By Stephen Young
By Stephen Young
By Stephen Young
By Jim Schutze
By Rachel Watts
By Lauren Drewes Daniels
Why is Mom still missing? What do you know? Why haven't you told your own brothers and sisters that she vanished three months ago and that Dallas police have suspicions there was foul play?
Those are some of the things Ronnie Davis was thinking as he drove from his dorm room at the University of Texas at Arlington to the family home near the Oak Cliff Country Club one evening last September. He just wanted Ron Davis--lawyer, community activist, former Dallas NAACP leader and a close political ally of Lee Alcorn and Dallas County Commissioner John Wiley Price--to tell him what happened to his mother.
Ron Davis had no answers for his son. But he had something else in store. On June 13, 2001, Sharon Davis, a 51-year-old schoolteacher, evaporated without a trace at the start of a routine morning. Only two days earlier, on June 11, her lawyer had filed what promised to be a nasty divorce suit, complete with broad claims that Davis had committed "fraud on the community," that he was at fault for the breakup of their 21-year union and that she should receive more than half their assets, starting with him being made to move out of the house. The summons had not been served, but relatives say she'd warned her husband it was on the way.
When the son came calling, Ron Davis answered the front door of the spacious, '80s-era two-story home in the 1900 block of Elderleaf Drive, which is on a cul-de-sac in a quiet, pretty neighborhood popular with Dallas' black middle class.
As soon as he let Ronnie in, he demanded to know whether the young man was wearing a wire for the detective assigned to Sharon Davis' missing persons case, according to an arrest warrant affidavit.
The trim 21-year-old finance major stripped off his baseball shirt to show he wasn't; then he launched into his questions. "He was saying stuff like, 'Well, your mom went away.' You know, just left. I wasn't buying that," Ronnie recalls now.
Then, changing directions, Davis offered his son a new theory, one of four he is said to have given since his wife disappeared. He told Ronnie he had documentation that his mother was in a "mental hospital," the affidavit states. When Ronnie asked for proof, he says, his father offered none.
The tension in the room inched higher, and talk became argument. Ronnie says he was egging on his father, purposely angering him. "I was saying, 'Well, it's a shame that my mom has come up missing and she actually beat you in life. You always run around acting like you're a bigwig or something, and she did beat you. It's a shame that she's not here to see it.'...He doesn't like being belittled."
As the insults flew, Ron drifted toward the back of the house and into a dimly lit library. In his sworn testimony, Ronnie says he turned to switch on a light, then turned back to see his father reaching for a holstered pistol, which was hanging on the back of a desk chair. "You talk a good game," the son reported his father saying. "You're not afraid to die."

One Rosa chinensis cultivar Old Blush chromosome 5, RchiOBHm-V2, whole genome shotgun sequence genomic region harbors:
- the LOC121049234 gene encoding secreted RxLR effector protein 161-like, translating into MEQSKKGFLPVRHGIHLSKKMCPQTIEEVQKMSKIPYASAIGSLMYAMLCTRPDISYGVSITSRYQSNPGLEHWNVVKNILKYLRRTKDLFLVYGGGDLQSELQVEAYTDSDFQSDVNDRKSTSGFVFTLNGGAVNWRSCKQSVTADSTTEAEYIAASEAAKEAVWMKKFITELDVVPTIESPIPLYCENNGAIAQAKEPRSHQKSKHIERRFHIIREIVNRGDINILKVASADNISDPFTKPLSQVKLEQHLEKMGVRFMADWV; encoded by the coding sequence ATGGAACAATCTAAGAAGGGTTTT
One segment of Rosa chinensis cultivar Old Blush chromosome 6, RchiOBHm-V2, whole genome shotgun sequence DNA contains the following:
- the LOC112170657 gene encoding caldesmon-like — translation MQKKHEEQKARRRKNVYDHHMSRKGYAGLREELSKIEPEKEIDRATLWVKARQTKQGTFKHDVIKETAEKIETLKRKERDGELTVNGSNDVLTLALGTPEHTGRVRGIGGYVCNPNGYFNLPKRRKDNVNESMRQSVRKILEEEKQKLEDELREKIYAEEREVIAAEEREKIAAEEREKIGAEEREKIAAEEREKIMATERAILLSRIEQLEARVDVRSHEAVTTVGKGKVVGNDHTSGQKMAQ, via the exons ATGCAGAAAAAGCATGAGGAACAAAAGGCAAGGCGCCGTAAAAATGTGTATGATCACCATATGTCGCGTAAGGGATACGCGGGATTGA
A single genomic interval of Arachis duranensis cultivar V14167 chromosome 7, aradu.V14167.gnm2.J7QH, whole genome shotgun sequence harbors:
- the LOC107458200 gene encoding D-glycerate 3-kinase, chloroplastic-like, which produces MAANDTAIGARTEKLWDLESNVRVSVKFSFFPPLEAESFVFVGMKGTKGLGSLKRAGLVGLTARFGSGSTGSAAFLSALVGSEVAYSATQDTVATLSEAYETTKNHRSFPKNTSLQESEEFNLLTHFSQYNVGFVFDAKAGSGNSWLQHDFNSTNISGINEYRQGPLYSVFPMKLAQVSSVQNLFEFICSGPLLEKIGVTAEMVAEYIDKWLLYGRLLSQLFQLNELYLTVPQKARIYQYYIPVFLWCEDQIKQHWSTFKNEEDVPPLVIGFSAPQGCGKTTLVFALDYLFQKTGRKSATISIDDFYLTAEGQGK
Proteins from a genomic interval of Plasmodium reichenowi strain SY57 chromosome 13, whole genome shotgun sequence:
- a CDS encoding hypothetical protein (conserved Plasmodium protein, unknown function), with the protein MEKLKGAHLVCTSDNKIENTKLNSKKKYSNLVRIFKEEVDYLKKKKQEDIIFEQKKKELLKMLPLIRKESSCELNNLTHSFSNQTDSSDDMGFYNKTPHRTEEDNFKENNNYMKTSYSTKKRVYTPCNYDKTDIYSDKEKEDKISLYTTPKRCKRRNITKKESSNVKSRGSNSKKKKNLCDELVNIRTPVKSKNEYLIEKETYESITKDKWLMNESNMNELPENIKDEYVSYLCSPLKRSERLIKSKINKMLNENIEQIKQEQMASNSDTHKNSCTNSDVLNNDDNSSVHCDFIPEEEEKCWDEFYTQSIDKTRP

Ronnie says he didn't wait to see what would happen next. When he heard the gun cock, he bolted down the hall, piled through the front door and out to his car. As he raced into the cul-de-sac, then came back to the front of the house, he suddenly remembered something.
"Damn." He'd left his cell phone and some insurance papers in the house. And he thought he might have been able to catch some of his father's words on a dictation feature on his phone. "He's peeking out the door, and I'm yelling, 'Put the gun down; put the gun down,'" Ronnie recalls, describing how he got out of his car and walked back into the yard.
He says his father opened the door, unarmed, and the two exchanged a few more words on the doorstep as several neighbors looked on.
"Someone is going to come out to UTA. Somebody is going to talk to you in the next couple of days," Davis said, according to the affidavit. "You need to see how serious I am. You crossed the line...still living in the same dorm?"
This spring, a grand jury declined to indict Davis on a felony assault charge arising from the September incident, a charge detectives say could be refiled.
In March, after being nominated by John Wiley Price and unanimously approved by Dallas County commissioners, Davis was appointed to a three-member commission in charge of overseeing labor matters at the 2,000-member Dallas County Sheriff's Department.
Sergeant Brenda Nichols of the Dallas Police Department missing persons squad says Sharon Davis' disappearance is one of the most difficult and heavily investigated cases in her files. "The whole case is curious," she says. "We've had a lot of people ask us if he [Ron Davis] is a suspect. This is a missing persons case. There are no suspects at this time. We don't have any criminal evidence, although we fear foul play has occurred. Right now, Mr. Davis is a witness. An uncooperative witness."